• Nick Gowdy

              I agree 100%.

              By “right away” I didn’t mean to imply directly on-page. Perfectly acceptable, if not encouraged for the reason you cited, to ship it to the email they’ve provided. As long as they get it right then and can use it on the purchase they’re in the process of making. If you email them a promo code right away, not only are you adding incentive to the current purchase, but you’re reinforcing the value of being a subscriber.

              You just don’t want to derail their impulse train in the name of getting newsletter sign-ups — and I’ve seen plenty of sites do just that. “Oh, hey – if you sign up for this newsletter we’ll send you special offers & promo codes each month. You won’t get one until the next issue goes out in a few weeks, but please, proceed with your full-price order anyway!” For some, the impulse might still win out – but it’s a risky venture to play it that way. Calls for testing.

              One last comment in that an email doesn’t necessarily have to be “fake” to be worthless. Anyone can sign up for a free email account through any number of providers, and only check it for purposes such as these. I do.

              Fortunately for me, I am in the B2B world. This affords me the ability to test tiers of emails based on perceived quality. The vast majority of my serious, repeat customers will provide a business email, while more flimsy customers will pitch me a free email account (gmail, etc.). I’ve seen tremendous gains by offering better promos to the former (and making this known at sign-up).

      • Jerry McCarthy

        Well said Lisa. Later on down the line is valid. Good point.

  • TrafficColeman

    One of the most important things is that they should not have to login to pay for anything..if so then this is not good.

    “Black Seo Guy “Signing Off”

  • netmeg

    What people don’t realize is that even when they’re checking out as a guest, they’re essentially creating an account anyway. The only field they don’t fill in is the password – pretty much everything else is there. So if you’re a smart shopping cart designer (and most of them aren’t – dealing with shopping carts is a huge part of what I *do* in life) you let them check out as guest, and then at the very end, you say, “Hey, if you want to have this information on file for the next time you come back, just pop a password in this field, and we’ll keep it warm and safe for you.”

    Easy peasy.

    Single page checkouts are the bomb; but they have repercussions on how you configure your analytics, so make sure you know that going in. But I stamp my feet (both from a user standpoint and an ecommerce consultant standpoint) if it takes more than three pages to pay for everything and get out of Dodge.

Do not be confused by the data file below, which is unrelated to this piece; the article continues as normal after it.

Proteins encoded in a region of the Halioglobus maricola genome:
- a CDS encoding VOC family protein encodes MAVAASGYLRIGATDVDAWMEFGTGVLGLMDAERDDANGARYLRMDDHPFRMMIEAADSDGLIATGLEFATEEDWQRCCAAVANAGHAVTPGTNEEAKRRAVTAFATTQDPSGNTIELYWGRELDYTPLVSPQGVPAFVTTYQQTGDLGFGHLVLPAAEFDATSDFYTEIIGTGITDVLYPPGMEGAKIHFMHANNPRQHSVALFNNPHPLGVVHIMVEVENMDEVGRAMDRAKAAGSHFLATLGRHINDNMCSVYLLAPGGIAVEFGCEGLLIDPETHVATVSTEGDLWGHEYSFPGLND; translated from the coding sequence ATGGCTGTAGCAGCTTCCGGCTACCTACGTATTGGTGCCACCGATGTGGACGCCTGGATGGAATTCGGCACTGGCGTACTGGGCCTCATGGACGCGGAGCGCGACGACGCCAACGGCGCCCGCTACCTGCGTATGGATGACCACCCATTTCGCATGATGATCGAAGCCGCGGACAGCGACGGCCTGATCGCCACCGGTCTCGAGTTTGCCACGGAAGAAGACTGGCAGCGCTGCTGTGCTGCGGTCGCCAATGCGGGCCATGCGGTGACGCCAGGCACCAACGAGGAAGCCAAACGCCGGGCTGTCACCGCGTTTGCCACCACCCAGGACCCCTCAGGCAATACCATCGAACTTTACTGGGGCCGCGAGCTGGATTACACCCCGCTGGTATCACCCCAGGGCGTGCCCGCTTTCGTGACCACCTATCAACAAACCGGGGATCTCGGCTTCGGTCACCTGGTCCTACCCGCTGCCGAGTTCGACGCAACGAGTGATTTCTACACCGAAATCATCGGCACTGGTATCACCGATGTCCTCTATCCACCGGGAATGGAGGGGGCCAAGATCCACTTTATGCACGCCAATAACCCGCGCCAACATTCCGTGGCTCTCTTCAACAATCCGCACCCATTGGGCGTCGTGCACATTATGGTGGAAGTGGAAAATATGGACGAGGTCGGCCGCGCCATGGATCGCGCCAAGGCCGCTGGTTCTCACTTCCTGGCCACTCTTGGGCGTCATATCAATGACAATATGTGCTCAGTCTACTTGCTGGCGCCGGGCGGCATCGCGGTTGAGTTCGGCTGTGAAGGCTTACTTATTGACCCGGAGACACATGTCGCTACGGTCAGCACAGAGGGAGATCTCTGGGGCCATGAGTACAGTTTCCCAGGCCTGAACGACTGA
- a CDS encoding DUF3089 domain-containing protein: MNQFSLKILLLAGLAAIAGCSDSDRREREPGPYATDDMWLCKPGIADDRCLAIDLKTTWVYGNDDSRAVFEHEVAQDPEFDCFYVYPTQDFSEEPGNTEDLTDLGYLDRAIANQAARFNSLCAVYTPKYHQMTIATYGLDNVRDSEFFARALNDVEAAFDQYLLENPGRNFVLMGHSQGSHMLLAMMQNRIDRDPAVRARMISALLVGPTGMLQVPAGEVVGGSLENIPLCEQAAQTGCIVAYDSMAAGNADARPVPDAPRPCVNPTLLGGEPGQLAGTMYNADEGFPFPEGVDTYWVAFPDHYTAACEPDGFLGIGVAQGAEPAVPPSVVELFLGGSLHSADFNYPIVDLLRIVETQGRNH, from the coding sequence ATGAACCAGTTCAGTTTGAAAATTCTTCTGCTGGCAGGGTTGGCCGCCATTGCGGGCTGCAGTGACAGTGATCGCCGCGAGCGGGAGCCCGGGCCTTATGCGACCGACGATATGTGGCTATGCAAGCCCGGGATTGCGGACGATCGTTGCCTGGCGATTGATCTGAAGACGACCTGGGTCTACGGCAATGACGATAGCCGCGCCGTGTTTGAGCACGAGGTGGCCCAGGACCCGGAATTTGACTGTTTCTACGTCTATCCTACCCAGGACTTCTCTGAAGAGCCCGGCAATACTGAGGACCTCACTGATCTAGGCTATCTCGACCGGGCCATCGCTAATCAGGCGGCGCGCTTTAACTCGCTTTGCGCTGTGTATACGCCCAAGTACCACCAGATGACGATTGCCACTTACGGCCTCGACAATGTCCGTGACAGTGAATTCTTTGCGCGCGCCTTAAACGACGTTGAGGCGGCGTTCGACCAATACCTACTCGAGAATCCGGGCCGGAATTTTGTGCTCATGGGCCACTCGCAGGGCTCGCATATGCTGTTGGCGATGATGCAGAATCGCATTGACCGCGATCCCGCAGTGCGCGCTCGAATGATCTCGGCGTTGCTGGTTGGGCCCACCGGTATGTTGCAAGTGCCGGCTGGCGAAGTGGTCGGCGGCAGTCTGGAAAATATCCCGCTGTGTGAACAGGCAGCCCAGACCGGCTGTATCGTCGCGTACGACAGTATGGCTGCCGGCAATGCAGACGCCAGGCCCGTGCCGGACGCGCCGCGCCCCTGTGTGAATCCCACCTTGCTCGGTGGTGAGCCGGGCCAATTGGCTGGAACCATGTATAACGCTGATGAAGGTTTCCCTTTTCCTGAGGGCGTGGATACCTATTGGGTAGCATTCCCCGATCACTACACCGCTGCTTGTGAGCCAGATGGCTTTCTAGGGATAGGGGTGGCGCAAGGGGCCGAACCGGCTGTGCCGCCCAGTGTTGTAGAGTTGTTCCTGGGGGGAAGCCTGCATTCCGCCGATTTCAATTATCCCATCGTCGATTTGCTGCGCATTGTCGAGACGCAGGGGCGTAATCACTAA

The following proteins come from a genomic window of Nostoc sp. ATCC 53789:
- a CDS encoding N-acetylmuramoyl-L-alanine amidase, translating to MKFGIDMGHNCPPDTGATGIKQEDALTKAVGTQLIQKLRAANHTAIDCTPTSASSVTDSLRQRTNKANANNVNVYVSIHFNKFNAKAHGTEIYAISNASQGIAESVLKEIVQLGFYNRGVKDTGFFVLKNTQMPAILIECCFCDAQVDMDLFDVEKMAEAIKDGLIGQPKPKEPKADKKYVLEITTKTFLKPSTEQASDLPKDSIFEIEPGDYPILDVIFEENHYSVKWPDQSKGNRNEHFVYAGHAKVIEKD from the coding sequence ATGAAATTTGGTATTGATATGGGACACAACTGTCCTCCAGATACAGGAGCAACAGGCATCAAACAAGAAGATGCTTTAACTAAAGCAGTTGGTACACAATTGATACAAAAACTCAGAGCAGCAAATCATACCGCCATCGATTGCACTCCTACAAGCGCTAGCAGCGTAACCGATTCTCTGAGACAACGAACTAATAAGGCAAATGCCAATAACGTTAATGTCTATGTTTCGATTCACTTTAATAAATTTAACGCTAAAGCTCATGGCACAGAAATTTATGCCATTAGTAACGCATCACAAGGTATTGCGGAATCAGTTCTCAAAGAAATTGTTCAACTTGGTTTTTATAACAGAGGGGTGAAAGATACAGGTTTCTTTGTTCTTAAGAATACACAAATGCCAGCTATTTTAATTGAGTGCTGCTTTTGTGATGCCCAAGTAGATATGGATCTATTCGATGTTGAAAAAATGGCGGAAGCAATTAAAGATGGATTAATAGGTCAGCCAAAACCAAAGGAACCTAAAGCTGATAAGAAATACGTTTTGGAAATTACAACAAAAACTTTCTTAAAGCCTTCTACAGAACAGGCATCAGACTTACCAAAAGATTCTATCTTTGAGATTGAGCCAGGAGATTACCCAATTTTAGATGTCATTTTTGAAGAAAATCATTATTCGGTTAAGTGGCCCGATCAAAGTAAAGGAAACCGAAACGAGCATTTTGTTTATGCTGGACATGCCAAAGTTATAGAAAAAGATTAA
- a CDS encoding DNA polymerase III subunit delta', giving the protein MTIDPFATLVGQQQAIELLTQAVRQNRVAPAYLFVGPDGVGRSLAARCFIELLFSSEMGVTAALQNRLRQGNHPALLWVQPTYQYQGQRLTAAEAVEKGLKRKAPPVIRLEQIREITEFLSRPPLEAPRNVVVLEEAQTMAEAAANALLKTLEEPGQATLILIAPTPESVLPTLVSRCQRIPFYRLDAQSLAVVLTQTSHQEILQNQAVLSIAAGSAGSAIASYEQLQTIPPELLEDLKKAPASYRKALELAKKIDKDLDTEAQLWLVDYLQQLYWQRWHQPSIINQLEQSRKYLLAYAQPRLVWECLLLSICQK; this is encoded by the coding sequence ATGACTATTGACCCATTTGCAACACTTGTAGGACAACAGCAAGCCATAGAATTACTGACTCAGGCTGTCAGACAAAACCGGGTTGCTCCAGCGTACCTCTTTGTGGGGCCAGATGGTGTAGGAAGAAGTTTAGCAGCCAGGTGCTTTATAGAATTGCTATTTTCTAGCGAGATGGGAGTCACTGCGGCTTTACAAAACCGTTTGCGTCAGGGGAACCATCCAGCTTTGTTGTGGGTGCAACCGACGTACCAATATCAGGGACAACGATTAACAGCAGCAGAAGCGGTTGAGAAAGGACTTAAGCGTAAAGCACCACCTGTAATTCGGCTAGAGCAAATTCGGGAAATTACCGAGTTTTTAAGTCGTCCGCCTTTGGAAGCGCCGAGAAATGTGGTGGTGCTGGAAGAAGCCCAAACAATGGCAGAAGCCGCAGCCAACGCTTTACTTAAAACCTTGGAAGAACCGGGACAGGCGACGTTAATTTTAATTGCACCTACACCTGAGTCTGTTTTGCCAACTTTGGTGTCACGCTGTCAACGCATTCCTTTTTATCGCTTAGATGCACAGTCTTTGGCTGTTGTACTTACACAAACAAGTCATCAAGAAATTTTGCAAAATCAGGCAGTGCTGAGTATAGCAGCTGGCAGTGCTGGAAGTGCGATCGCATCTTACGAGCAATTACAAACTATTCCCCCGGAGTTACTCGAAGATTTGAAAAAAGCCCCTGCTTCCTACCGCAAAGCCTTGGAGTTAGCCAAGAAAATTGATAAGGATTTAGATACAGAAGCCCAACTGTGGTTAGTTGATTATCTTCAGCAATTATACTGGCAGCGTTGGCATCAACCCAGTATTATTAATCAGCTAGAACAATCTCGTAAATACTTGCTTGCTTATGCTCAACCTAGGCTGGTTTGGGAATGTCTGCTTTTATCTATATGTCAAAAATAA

I want an estimate of shipping cost BEFORE I fill everything out. You should be able to do that with just my zip code (if you’re not doing flat rate or table shipping) If I get through filling out a bunch of forms only to find out it’s gonna cost me eleventy billion dollars to ship, I’m not only going to abandon your cart, I’m going to say vile things about your mother’s family tree on Twitter.

    And speaking of forms – yea I know it’s 2011, but put the flippin’ correct TAB INDEX on your fields. I am keyboard-centric – a lot of us are – and we go hopping from field to field via the TAB key. Nothing is more frustrating than to be filling out field #9, hit the TAB key and suddenly wind up on field #26. Or back to field #1.

    If there’s something wrong with the way I filled out your form, or I left something off or didn’t format it correctly, TELL ME WHAT IT IS. Make the error message noticeable. And understandable. I’ll correct it, but you gotta meet me half way.

    That’s for starters. I’ll be back with more.

    • Lisa Barone

      LOL. Amen on so much of that. Especially the ability to tab and having error messages that actually SAY what I need to fix. Because *I* did not make the mistake, you did. If your form was easier to understand, I probably wouldn’t have entered in the information wrong.

  • Mike Kalil

    I’d add: Have a “free shipping” option. Unless you’re selling anvils, standard shipping isn’t expensive and you’ll probably sell a lot more by offering it.

  • Shaun Maharaj

    Great article, and I couldn’t agree more with number 4. Why not offer some type of incentive on the thank you page or simply ask users to enter a password at the very end of the process (after the order has been placed of course) to create an account, since you more than likely already have their email address and name at that point.

  • Anna

    Have you used GoDaddy recently?

    I’ve never seen a company try to upsell SO MANY products at purchase point.


    Instead of looking at the offers – which may be great – I scroll waaaaaaay to the bottom of the page and say, No Thanks.

    It shouldnt be like this.

    • Bharat Patel

      Anna i back you from bottom of my heart. Godaddy has so many upsells i don’t even bother to read anything after adding anything to cart. Its so much of crap things on the checkout page. I guess there would be at least 3 upsells into godaddy which is really not good for customers.